Transitions are seldom smooth. For every job that is lost, a new line of work must be created. In an inclusive net-zero transition, proactive frameworks will need to be linked to wider patterns of unemployment and economic support. Labour policies must work hand-in-hand with decarbonisation policies to stimulate economic and community growth. Without this link, unemployment will be another failure in our journey to net-zero and frictions between environmentalists and labour will continue.
Experts warn businesses to prepare for a disorderly transition7. Immense technological, economic and societal changes are needed to decarbonse industry. The steam engine, the age of science and mass production, and the rise of digital technology have all fundamentally changed the world around us. The green industrial revolution will be no different. The time to prepare was yesterday.
Thirty years ago, working in mining looked vastly different to what it is today. Back then, the mine of today would almost be regarded as science fiction. Today’s mine is conscious of diversity and inclusion, is a fast adopter of new technologies and automation and is safety conscious. In the nineties, few would have imagined child-minding facilities on mines, driverless trucks, and remote operation of processing plants. If we cast our minds to the future, could we start to imagine what the next 30 years holds for the industry and its people?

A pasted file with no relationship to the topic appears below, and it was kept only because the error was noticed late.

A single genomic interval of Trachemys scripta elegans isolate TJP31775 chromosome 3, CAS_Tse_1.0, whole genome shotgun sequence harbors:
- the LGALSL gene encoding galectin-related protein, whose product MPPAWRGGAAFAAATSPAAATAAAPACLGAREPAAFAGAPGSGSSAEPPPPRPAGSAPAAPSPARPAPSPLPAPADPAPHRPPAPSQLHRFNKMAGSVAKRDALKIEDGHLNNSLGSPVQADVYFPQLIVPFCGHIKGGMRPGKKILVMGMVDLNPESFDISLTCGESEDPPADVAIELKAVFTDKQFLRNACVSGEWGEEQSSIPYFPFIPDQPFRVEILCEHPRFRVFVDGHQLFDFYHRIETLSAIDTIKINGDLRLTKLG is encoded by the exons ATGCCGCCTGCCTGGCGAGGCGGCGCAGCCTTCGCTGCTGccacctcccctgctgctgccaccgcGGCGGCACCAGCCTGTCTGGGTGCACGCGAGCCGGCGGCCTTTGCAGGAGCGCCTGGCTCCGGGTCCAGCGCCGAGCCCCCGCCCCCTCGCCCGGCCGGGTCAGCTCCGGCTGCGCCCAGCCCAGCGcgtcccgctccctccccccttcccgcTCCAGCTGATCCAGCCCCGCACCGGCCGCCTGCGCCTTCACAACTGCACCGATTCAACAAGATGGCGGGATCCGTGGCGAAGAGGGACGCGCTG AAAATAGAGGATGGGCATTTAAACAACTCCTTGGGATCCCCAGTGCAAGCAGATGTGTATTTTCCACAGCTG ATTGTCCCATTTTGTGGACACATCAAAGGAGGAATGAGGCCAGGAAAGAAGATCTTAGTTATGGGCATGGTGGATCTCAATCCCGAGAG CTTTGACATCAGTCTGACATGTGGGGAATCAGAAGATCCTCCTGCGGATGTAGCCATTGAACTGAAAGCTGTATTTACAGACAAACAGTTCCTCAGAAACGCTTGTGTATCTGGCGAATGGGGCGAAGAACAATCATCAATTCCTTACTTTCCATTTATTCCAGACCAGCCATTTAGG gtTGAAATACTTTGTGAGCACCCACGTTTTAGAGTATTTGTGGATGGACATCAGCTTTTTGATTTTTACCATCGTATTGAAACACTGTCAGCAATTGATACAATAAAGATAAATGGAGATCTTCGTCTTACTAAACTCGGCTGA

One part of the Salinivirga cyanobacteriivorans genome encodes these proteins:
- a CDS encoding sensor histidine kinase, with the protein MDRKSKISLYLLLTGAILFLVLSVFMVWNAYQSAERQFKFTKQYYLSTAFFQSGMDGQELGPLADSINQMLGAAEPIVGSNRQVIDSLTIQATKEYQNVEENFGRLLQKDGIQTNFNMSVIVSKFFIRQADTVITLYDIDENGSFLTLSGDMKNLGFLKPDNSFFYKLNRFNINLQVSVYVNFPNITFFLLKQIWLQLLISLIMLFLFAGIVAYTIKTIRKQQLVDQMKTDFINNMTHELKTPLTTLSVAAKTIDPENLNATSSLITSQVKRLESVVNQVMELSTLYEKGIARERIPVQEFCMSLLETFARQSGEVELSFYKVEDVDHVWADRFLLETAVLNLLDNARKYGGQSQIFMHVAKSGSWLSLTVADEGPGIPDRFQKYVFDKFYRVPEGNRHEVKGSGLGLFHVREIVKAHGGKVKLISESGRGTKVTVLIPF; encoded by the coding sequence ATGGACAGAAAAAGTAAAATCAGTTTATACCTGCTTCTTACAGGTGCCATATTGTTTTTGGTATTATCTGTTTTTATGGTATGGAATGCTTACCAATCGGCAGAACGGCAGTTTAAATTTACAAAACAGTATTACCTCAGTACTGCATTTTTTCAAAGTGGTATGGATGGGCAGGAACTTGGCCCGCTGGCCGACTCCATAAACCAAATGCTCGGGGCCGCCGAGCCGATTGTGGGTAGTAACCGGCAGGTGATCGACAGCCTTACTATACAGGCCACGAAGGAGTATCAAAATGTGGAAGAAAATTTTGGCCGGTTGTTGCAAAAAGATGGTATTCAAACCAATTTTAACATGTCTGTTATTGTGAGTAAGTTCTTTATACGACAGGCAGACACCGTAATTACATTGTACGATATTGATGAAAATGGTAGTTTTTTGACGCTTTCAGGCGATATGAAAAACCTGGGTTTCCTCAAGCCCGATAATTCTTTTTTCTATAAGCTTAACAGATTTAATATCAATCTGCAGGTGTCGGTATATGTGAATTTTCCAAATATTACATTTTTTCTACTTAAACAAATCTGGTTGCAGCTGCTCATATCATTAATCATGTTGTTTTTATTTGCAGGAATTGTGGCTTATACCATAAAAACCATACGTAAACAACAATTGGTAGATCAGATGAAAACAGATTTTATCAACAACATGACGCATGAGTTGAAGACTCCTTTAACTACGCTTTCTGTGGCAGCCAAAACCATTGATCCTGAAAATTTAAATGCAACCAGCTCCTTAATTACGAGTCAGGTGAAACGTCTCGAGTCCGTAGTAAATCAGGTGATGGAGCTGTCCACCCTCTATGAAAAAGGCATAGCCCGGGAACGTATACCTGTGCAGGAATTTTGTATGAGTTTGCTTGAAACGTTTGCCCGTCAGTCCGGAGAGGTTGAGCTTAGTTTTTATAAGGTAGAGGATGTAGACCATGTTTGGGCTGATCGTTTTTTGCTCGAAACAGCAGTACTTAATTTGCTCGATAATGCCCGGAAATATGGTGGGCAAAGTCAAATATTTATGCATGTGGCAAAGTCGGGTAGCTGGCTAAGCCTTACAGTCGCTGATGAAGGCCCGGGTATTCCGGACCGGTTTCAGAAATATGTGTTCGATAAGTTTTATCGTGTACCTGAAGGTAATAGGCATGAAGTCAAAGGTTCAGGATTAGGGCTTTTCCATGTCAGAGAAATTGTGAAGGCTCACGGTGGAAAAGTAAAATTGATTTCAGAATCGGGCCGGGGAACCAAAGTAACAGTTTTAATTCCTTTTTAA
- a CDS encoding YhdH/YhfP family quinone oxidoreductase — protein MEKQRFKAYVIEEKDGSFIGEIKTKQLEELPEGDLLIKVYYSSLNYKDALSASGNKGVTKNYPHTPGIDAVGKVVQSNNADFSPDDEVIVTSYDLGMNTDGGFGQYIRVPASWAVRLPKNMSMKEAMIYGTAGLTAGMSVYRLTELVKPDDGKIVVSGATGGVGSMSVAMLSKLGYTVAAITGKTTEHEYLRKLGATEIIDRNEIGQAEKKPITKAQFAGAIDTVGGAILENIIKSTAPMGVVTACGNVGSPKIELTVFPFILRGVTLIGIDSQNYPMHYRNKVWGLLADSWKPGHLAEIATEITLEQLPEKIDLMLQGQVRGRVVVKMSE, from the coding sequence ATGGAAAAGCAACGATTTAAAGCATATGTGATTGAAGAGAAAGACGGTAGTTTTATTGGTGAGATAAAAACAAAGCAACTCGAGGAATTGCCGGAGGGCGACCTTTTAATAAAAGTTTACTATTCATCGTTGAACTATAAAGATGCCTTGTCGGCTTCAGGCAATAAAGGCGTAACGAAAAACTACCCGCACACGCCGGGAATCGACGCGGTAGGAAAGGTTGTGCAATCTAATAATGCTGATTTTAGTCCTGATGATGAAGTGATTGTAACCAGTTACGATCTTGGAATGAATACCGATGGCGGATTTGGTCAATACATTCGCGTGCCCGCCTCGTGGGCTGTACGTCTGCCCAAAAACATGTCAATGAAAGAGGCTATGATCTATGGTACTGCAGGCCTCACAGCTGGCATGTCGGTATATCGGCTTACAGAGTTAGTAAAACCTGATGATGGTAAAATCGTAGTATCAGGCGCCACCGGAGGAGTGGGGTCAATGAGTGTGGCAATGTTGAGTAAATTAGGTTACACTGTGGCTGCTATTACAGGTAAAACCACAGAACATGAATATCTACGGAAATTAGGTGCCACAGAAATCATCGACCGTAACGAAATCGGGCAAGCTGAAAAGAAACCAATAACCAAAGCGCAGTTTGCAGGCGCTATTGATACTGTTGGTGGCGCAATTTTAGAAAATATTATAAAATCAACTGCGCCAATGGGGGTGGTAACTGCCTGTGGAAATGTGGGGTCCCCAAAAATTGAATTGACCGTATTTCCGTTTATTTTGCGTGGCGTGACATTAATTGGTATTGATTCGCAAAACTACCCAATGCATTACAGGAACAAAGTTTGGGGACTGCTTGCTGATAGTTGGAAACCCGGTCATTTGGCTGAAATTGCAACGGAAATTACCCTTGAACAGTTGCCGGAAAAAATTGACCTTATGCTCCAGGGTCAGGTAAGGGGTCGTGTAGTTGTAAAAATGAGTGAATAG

As new technologies are introduced, what role will these advances play and what work will look like in digitally enabled, tech-savvy mining operations? COVID-19 exposed the siloed nature of mining companies and accelerated the adoption of digital technologies, AI, and analytics, reducing disconnection but blurring the portrait of the future miner even further.
Automation is indeed a powerful influencer in shaping the industry, new and scarce skills will be required to maintain operations and traditional recruitment strategies will no longer be relevant. It’s essential to question what ‘green’ jobs might look like – and how they may differ from current work. If green jobs must be the driving force towards a new decarbonised economy, are we doing enough to fill the skills gap that we know is coming?
Talent journeys of the future will require strategic thinking. 20% of a mining organisation’s talent pool is predicted to have obsolete skills in three years from now6, where does that leave us? Do we leave them behind? Do we begin the search for an AI guru? Or do we think differently about hiring, firing and on-the-job learning? Is there an opportunity to begin internal training programs within an organisation and get ahead of the curve? Can we gear our workforce to be ‘future ready’?